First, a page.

Spontaneous conventions

An unexpected development at the Democratic convention was the emergence of Gov. Mario Cuomo as a political star. Delegates were casting him as a potential standard-bearer. They were enthralled with him. But the talk was of Governor Cuomo in 1988 - not 1984 - although many were saying privately that the New York governor stood the best chance of beating President Reagan.

Walter Mondale's prospects have improved immensely as the result of a convention that brought many Democrats back to their party. The addition of Rep. Geraldine Ferraro to the ticket played particularly well around the country. And Mr. Mondale himself made the best speech of his career.

There was a period - before presidential primaries had become part of the nominating process - when a convention, moved by the eloquence and political appeal of a Cuomo, might have turned to him to lead its ticket.

That was the time of the boss-controlled conventions, before the process was opened up and democratized. But those bosses, whatever may be said against them, were attuned to one factor: They wanted a winner. Their own jobs and how well they prospered depended on finding a winner. Thus, if the bosses concluded that, say, Mr. Cuomo might beat Mr. Reagan and that Mr. Mondale's prospects of victory were less bright - they might well have met in a ''smoke-filled room'' to see to it that the New York governor prevailed.

A lot of the bosses would already be committed to Mondale. But they could be more flexible than the delegations that make up conventions today. That is, in those bad old days Cuomo might have caused a convention stampede in his direction that could have ended with his nomination. It could have happened then. But not now.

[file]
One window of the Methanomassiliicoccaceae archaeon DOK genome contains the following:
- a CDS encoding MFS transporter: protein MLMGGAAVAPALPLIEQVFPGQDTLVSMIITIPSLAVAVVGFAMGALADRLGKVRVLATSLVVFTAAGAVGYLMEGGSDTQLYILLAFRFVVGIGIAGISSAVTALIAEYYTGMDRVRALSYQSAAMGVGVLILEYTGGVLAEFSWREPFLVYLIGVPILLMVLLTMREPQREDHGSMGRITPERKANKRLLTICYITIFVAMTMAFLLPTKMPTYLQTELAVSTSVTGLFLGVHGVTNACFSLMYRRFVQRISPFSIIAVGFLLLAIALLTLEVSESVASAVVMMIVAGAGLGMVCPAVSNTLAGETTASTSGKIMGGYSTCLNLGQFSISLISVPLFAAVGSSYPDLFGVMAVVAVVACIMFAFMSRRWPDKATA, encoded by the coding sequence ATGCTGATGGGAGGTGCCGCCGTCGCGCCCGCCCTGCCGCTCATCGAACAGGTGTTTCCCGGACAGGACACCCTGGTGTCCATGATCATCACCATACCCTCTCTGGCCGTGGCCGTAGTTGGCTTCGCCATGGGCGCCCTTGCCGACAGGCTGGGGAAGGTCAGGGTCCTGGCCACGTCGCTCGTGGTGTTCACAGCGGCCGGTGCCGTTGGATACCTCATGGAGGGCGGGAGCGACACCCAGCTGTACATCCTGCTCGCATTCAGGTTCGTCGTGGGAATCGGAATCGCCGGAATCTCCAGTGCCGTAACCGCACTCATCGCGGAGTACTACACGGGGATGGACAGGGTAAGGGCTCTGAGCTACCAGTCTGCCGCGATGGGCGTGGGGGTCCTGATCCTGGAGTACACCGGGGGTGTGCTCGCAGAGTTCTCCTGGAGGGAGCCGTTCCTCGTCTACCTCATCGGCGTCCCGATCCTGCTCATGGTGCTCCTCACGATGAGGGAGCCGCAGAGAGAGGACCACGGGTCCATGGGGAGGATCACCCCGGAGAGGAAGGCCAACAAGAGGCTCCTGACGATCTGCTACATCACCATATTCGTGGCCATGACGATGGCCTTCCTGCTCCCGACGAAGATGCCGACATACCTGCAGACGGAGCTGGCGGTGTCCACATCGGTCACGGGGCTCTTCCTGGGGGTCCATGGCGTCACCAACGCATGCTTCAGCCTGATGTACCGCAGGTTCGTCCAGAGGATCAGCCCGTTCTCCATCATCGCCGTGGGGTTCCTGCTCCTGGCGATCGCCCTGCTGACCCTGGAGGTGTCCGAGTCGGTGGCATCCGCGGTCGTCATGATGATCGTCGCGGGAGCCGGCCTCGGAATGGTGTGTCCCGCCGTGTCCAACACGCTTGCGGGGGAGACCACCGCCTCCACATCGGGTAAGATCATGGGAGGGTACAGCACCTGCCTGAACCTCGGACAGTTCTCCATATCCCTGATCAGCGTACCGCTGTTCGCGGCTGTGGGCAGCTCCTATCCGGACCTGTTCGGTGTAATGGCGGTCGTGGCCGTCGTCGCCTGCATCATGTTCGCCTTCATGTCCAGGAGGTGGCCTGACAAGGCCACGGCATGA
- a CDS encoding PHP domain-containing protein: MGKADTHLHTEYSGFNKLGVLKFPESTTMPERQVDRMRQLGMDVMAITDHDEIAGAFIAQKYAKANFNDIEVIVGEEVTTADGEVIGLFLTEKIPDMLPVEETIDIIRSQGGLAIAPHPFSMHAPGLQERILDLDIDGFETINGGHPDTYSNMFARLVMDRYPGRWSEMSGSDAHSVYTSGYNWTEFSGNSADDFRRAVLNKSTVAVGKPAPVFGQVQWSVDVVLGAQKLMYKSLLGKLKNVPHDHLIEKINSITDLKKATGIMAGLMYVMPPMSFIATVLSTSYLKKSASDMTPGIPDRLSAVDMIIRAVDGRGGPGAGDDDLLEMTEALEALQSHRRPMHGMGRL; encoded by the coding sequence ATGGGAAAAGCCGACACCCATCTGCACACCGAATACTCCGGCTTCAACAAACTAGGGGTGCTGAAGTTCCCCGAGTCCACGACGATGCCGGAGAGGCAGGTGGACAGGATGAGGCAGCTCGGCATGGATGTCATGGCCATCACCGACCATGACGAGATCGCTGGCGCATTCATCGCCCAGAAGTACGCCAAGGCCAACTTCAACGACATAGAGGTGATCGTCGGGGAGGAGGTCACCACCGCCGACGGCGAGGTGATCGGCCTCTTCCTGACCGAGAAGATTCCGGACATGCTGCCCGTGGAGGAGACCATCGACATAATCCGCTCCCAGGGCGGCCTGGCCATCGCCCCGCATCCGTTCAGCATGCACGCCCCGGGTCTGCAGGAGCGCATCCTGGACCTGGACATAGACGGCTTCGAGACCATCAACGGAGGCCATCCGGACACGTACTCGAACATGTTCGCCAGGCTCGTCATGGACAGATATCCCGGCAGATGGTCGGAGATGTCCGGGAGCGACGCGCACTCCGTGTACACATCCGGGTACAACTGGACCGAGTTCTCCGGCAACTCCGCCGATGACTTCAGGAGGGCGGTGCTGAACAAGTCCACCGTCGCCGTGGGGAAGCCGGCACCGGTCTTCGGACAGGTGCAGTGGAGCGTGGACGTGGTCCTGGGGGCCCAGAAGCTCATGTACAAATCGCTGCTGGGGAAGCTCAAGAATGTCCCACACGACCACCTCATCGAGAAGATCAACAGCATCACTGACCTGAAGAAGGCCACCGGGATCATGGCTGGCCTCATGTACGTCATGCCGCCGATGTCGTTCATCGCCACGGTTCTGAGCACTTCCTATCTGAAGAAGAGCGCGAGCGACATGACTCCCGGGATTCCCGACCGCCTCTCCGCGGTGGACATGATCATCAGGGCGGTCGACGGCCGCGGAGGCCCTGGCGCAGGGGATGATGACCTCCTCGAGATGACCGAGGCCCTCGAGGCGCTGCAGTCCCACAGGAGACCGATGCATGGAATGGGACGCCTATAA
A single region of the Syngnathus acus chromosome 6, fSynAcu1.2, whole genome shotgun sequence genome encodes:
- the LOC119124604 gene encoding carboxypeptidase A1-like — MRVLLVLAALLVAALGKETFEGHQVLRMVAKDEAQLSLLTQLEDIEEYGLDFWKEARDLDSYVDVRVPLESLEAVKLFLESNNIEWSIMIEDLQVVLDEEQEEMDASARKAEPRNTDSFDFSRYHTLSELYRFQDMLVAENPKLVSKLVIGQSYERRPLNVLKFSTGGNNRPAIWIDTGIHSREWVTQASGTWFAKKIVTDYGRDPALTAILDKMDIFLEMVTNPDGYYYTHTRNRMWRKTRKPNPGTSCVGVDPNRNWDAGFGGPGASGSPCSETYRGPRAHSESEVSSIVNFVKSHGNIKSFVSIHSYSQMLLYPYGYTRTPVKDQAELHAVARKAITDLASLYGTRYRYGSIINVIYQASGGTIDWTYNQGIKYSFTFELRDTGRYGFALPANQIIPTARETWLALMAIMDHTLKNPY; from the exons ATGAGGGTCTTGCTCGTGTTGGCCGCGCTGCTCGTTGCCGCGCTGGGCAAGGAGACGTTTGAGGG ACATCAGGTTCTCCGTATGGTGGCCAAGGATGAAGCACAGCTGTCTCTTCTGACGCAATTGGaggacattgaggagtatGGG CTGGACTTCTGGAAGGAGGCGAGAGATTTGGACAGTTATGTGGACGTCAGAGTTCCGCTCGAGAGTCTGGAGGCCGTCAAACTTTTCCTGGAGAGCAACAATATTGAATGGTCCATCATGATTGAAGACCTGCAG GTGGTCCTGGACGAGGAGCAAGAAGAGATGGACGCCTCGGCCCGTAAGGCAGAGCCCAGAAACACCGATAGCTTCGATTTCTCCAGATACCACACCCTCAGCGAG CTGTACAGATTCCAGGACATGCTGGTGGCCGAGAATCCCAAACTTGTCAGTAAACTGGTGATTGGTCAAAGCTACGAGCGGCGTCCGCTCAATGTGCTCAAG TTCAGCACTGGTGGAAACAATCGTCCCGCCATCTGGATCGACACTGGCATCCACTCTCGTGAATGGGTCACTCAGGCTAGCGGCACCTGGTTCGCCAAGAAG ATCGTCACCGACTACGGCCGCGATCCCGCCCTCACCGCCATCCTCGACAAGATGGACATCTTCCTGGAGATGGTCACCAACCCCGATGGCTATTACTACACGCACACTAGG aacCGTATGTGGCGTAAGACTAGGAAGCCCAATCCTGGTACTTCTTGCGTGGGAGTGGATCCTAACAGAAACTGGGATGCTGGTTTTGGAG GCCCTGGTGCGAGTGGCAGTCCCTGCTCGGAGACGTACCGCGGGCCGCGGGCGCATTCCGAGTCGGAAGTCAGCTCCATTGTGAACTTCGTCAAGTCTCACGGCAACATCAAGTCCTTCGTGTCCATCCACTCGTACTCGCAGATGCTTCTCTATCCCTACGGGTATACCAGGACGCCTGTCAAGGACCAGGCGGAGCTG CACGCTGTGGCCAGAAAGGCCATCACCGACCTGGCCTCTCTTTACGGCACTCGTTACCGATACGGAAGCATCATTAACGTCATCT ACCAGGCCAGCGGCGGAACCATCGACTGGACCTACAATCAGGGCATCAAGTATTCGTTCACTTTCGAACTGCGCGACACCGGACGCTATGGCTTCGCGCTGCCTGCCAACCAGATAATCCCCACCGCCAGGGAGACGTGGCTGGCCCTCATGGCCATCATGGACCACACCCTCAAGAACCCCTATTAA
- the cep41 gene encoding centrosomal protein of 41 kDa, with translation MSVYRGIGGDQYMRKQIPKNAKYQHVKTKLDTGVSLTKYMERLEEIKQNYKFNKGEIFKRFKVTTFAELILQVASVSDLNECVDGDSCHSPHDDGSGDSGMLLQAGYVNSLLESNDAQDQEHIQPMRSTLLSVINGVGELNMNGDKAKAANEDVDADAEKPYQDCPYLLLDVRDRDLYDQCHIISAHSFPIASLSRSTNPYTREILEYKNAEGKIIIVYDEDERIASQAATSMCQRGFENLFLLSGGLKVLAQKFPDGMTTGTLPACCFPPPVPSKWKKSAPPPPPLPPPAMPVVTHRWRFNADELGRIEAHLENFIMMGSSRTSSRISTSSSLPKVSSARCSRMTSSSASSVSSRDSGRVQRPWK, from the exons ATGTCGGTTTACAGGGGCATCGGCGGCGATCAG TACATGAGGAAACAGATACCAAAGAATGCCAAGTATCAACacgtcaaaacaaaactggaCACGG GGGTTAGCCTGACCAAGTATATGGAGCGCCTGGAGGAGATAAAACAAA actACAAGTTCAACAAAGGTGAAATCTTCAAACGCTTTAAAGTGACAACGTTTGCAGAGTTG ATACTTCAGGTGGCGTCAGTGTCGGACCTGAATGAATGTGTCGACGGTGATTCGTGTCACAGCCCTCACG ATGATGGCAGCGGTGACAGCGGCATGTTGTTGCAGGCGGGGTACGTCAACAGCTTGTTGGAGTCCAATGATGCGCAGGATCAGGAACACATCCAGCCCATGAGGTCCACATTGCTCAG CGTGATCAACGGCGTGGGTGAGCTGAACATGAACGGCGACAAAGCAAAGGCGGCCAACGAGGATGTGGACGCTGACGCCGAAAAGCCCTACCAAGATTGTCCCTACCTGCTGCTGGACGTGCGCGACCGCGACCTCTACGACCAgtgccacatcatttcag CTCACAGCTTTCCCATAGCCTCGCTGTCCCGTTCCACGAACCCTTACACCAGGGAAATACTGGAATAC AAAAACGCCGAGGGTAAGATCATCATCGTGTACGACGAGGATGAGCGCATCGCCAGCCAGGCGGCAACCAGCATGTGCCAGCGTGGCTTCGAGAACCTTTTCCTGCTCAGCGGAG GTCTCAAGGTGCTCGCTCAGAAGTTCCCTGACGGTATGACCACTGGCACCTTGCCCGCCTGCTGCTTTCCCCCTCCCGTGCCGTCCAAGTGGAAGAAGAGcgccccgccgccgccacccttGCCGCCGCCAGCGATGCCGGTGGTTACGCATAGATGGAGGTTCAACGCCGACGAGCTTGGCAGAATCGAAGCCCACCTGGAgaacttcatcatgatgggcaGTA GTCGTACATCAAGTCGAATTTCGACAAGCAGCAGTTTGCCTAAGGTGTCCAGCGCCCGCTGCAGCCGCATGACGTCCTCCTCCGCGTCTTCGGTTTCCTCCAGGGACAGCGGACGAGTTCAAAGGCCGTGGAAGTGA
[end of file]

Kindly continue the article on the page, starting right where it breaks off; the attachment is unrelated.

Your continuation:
Those candidates who went through the process that preceded the Democratic convention might well say that Cuomo did not deserve the nomination and that the primaries were the true measure of how the voters felt about whom they wanted for president.

But a relatively few people voted in the primaries. Should that small segment of the voters be allowed to lock in delegates at the convention? Furthermore, hasn't this resulted in an inflexible, closed convention? And if that is true, has the nominating process truly been democratized? Theoretically the delegates could have moved to another candidate. But it was obvious that delegates are bound by loyalty to the candidates they have represented in the primaries.

When Wendell Willkie took the GOP nomination away from the Republican favorites, he did it by the overriding appeal of his personality and his compelling message, and by packing the balconies with supporters. The GOP leaders thought they sensed that Willkie was the choice of the delegates and Republicans everywhere. So they rallied behind him. But today a Willkie - who went on to wage a terrific if losing campaign against the unbeatable Franklin Roosevelt - would not have a chance of turning a convention in his favor. Cuomo's performance was electrifying. To some observers it did seem such a shame to let him go back to New York when he clearly seemed poised to take the nation by storm.

But could he have remained the Cuomo of San Francisco - the star that glowed so brightly there? As some wag said, ''Cuomo's was a hard act to follow - even by himself.'' Doubtless his campaigning would be compared with that peak performance, when he held the convention and the public in his hand. As the nominee he could have turned out to be a disappointment.

His was a fresh face on TV. Someone has written that the shelf life of anyone who is continually on television is about three months before people begin to tire of him or her. It is arguable, however, that Cuomo's fresh appeal might have extended as far as the election.

Whatever. The point is not how well Cuomo would actually do - or if he and not Mondale should have had the nomination. It's just that the present convention process doesn't permit such refreshing spontaneity to take place.

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